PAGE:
One woman shares her story of what happened to her family and her life when she discovered her husband was gambling.
I can still remember how the late afternoon sun looked, shining across the park’s luxuriant grass and pouring through the pub window. Golden. It had flicked on a lightbulb inside my pint glass, and I relished this afternoon drink with my husband. Our two children were at sleepovers and the whole evening stretched before us.
And a few minutes later my life imploded.
‘I’ve got something to tell you,’ he said. My mind went to the obvious place: an affair. Now, the thought makes me laugh, really. If only this had been mere sexual infidelity. Instead my husband of 18 years revealed that he’d been gambling. For a long time. Doing it on his phone, at gambling clubs, in pubs. And he’d lost a lot of money.
‘You can’t just say a lot. What, £10,000?’
He stared at his drink.
His eyes flicked up at me.
In the end I stopped guessing and he told me: six figures, more than his annual salary. Somehow my pint glass was empty. The next round, I ordered a whiskey.
A YouGov survey commissioned by the charity GambleAware estimated up to nearly 1.4 million people in Great Britain are problem gamblers. Close to a quarter of gamblers do it online. And as many as 3.6 million people have been negatively affected by someone else’s gambling problem, the report says.
Trying to stem the tide
In the days and weeks after that revelation, my practical impulses swung into action. I could fix it! “First thing tomorrow I’ll cancel my pedicure,” I thought. I reevaluated our household budget and cancelled subscriptions: magazines, streaming services. Maybe we could sell the convertible and buy something more economical?
This type of money management was something I’d grown up with. My parents had always instilled a frugal mindset: taking our lunches to school and foraging at charity shops. And I never expected to be fabulously wealthy. After all, from a young age I knew I wanted to write. Financial security would be a matter of a slow and steady strategy like my parents practiced, made up of pennies not pounds. When I was finally settled down, married to a man with a professional career, a decent job myself, two kids in private school and a repayment mortgage, I thought my financial fate was sealed. Each year would bring more savings, additional pension contributions and eventually a comfortable retirement, rocking chairs optional.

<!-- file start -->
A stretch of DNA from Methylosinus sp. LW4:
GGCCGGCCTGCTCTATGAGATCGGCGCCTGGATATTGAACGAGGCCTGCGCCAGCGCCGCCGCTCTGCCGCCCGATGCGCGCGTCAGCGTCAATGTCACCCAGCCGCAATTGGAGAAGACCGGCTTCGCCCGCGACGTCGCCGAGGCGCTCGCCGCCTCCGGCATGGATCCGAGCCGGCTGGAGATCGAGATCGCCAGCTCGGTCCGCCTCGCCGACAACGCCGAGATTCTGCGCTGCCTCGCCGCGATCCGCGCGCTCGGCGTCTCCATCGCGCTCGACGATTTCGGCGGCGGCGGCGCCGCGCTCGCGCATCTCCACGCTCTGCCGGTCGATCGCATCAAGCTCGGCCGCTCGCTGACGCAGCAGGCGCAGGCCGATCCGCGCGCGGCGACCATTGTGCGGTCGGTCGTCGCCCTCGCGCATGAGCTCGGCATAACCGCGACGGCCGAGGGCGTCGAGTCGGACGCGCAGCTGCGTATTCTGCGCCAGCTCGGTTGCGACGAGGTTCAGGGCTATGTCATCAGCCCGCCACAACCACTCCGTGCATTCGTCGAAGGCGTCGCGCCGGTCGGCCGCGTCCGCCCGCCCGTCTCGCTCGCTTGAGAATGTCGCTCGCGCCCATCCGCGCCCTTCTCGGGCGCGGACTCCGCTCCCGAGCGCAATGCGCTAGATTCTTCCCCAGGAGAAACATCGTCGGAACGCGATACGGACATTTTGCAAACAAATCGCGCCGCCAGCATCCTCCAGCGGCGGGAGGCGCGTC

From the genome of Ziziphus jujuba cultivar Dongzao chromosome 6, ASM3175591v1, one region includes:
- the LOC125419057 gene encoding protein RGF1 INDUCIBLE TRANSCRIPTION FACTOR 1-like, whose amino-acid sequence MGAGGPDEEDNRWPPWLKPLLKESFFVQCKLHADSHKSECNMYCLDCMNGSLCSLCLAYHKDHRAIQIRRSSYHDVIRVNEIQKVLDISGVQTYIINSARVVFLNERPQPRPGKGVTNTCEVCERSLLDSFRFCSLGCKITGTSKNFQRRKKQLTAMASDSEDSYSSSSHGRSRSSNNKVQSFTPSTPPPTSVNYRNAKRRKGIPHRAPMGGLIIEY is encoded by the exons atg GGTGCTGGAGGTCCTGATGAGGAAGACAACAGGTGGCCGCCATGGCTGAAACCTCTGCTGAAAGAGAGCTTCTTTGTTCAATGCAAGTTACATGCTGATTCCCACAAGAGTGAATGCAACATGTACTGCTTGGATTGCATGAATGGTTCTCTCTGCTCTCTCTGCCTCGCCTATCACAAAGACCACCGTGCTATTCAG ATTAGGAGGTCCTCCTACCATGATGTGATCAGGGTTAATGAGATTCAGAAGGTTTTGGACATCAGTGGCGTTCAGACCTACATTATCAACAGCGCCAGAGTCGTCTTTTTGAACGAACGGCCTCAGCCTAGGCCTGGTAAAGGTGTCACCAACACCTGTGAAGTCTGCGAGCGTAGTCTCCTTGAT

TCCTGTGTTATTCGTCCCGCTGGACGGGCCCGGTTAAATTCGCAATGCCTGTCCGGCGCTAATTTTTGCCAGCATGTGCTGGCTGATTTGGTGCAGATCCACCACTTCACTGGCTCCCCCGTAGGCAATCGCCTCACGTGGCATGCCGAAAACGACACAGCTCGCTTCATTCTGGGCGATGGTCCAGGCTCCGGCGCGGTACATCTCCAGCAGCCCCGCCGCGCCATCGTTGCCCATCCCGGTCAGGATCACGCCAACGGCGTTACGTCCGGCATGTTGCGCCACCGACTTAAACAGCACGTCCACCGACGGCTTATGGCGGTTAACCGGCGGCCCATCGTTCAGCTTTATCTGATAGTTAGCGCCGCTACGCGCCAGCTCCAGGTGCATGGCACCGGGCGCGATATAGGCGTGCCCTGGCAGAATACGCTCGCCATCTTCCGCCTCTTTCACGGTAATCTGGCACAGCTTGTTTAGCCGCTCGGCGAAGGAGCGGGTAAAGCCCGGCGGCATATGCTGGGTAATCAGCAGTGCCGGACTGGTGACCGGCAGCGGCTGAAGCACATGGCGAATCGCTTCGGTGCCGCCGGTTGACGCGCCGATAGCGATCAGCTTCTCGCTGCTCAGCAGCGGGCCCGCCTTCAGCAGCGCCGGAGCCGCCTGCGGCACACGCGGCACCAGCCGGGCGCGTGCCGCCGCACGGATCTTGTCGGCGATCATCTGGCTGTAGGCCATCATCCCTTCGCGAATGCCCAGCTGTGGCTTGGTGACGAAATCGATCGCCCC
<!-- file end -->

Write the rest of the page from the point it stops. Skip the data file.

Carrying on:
When it all broke down
Now that ended and quite abruptly. After several months of trying to hold the marriage together – with counselling, support from our families, personal loans – it finally all broke down. He lost his job and was lower than ever, which put us under even more financial as well as mental strain. As the pressure piled on, I become angrier and short-tempered. Discussions about the future ended with us standing in the kitchen screaming at one another. People asked: Did I still love him? In the wreck of our lives, the answer seemed beside the point.
We initially tried to keep the revelation about the gambling from the children, concerned it would frighten or confuse them. But as the changes became bigger and he became more depressed that became impossible. You can’t hide the fact that Daddy is lying on the sofa all day mainlining TV sports as Mummy loses her mind. Eventually the house went on the market and we had a vague conversation about Daddy’s illness and that it meant we didn’t have as much money as before. There were a few tears, but they held up admirably – one might say better than their parents.
Throughout this period, he kept promising he’d quit gambling. At some point, I stopped believing him. I was suffocating. If I felt that if I wanted a future for myself and my children, I had to get out.
How to be poor
It’s not just painful to get rid of your old life. It’s a logistical nightmare. The antique bed that won’t fit into your small flat or the books you have give away by the boxful, if you can find someplace to take them. “You have such lovely things, you should sell them!” people said. But stripped of their emotional meaning, my possessions looked measly. An old scuffed dresser. A piece of original art whose value was eclipsed by the frame that held it. I couldn’t even get a bid on a pair of barely worn Louboutins I tried to flog online.
And this is what began to grind me down. So many things I took with me from the old house to the new home for myself and the children were chosen not because of their beauty or meaning but because of their practicality. Did I need it or simply would it fit into our tiny new flat? I had dreams of created a chic monastic new life but instead we lived among piled-up boxes full of things that were not quite good enough to unpack (and where would we put them anyway?) but not bad enough to simply toss.
Goodbye to my old life
I mourned haircuts with my expensive stylist in Knightsbridge where they served me a glass of Champagne on arrival. I yearned for our luxurious holidays – the kind my friends were still planning – the cushy luxury suites, the plunge pools on the patio, the excitement of arriving somewhere new and beautiful, introducing the children to new food at little cafes while we drank local wine. Most of all I missed the life I’d had: a husband I trusted and relied on, a family where my children had two parents, days when money wasn’t a constant fear and I didn’t wake at wondering, ‘What will become of us?’ I wasn’t just cash poor. I was impoverished.
What happens to women in divorce